Opera: Giacomo Puccini / Turandot

Another one from the archives – more Puccini, this time from 2009. A light remembrance of a night at the State Opera House in Budapest.


Puccini’s Turandot was on the schedule last week. Staged by the Hungarian State Opera at one of the world’s most beautiful venues for opera. Yes. 

I saw Madama Butterfly a.k.a. Pillangókisasszony at the State Opera two years ago and was quite satisfied. The opportunity to see my favorite opera in the same setting – with seats in the 11th row going for approximately $60 each – was too good to pass up. 

The State Opera House was designed by Hungarian architect Miklós Ybl and was built in the late 19th century. Finally finished in 1884, it was an instant hit with the culture and music-loving public. Like most of the great monuments in Austria, it was built exclusively with Hungarian craftsmen and labor (had to insert that class war joke). Statues of some of the world’s greatest composers decorate the third story railing on the outside, and the inside boxes and section railings are stunningly burnished with seven kilos of pure gold.  

Károly Lotz‘ ceiling frescos of the gods on Mt. Olympus kept my neck at a 90 degree upward tilt whenever the house lights were up. I took photos while in this posture…  

First curtain was at 7 p.m. This production starred Hungarian crowd-pleaser Georgina Lukács as Turandot, Attila B. Kiss (what a name for a tenor!) as Calaf and Frankó Tünde as Liu.  

The singing was very good. Lukács was a good fit for Turandot in attitude and voice. Kiss I enjoyed as Calaf – he projected plenty of the kind of husky masculinity required for this instigator of irrational passion. In his singing Kiss sometimes lingered a bit long on the runway taking off into the high Cs, but I still gave him a pass. The orchestra and chorus were in good form too. 

The set design was the usual for Hungarian opera – traditional and solid. I had one nagging complaint about the stage setup, though. Poles with white featureless heads mounted on them formed a fence at the front of the stage, as Turandot’s sentimental reminder of her former boyfriends (check the synopsis if this confuses you). These poles often obscured the action, even blotting out the faces of Kiss and Lukács as they delivered their arias. This hiding of the singers’ faces behind styrofoam wig forms on broomsticks didn’t strike me as brilliant staging. As the curtain opened in Budapest, somewhere in London David Hockney may have felt a mysterious pang of indigestion.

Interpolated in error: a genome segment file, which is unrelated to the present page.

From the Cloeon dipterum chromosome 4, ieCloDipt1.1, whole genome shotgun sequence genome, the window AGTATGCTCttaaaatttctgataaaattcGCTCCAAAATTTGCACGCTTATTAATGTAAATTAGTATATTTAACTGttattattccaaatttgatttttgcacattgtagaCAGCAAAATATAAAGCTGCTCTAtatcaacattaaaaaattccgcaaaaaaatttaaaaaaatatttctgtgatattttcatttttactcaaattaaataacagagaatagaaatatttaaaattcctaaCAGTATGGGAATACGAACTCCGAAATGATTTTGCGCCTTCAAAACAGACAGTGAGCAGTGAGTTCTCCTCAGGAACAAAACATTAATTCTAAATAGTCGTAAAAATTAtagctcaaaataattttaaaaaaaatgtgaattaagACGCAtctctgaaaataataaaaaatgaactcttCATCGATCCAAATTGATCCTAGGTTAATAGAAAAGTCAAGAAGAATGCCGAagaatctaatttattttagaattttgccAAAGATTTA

But there’s no indigestion that some distilled spirits in the luminous bar can’t cure. Intermission, to me, means: champagne before first curtain, and a whiskey to prepare for Act III. And as the house lights came up we trotted upstairs to indulge. 

I remembered from my previous experience that you need to high-tail it up to the mezzanine bufé ahead of the pack if you want to get anything before the curtain bell. And true to my memory, the Opera House bartenders were lazyass good-for-nothings who couldn’t pour water out of a bucket in the rain. Adding insult to injury, they scorned their unearned gratuities with leering snobbery. But good planning around these hack bartenders allowed for plenty of time to chat about the performance, which resulted in two perfect interludes.  

Act II exposed another slight problem with staging. Ping, Pang and Pong sang their nostalgic three-part in front of the curtain, painted to resemble a chinese screen. Only problem is – the production designer forgot to saw a rectangle in the screen to show the supertitler, and for 10 minutes or so anyone not fluent in Italian was in the dark as to what the three were singing about. Doh! No wonder the Hungarians feel alone in the world. 

Act II intermission: Disappointed to find no admission to the outside balcony, to prevent cold winter draughts from bothering those in the foyer not equipped with wraps. This was too bad, as a breath of fresh air on the handsome balcony overlooking Andrássy Út was a ritual I looked forward to. 

The third act began with its proper air of mysticism borne of demented passion, awash in midnight blue light and Kiss’ Calaf’s wandering the stage in a manic-depressive trance. Nessun Dorma got the only bravo of the night, shouted from someone in the stalls. However, bravos or no, the finale and curtain brought hearty ovations from the full house, with Tünde getting extra helping of huzzahs for her performance as Liu.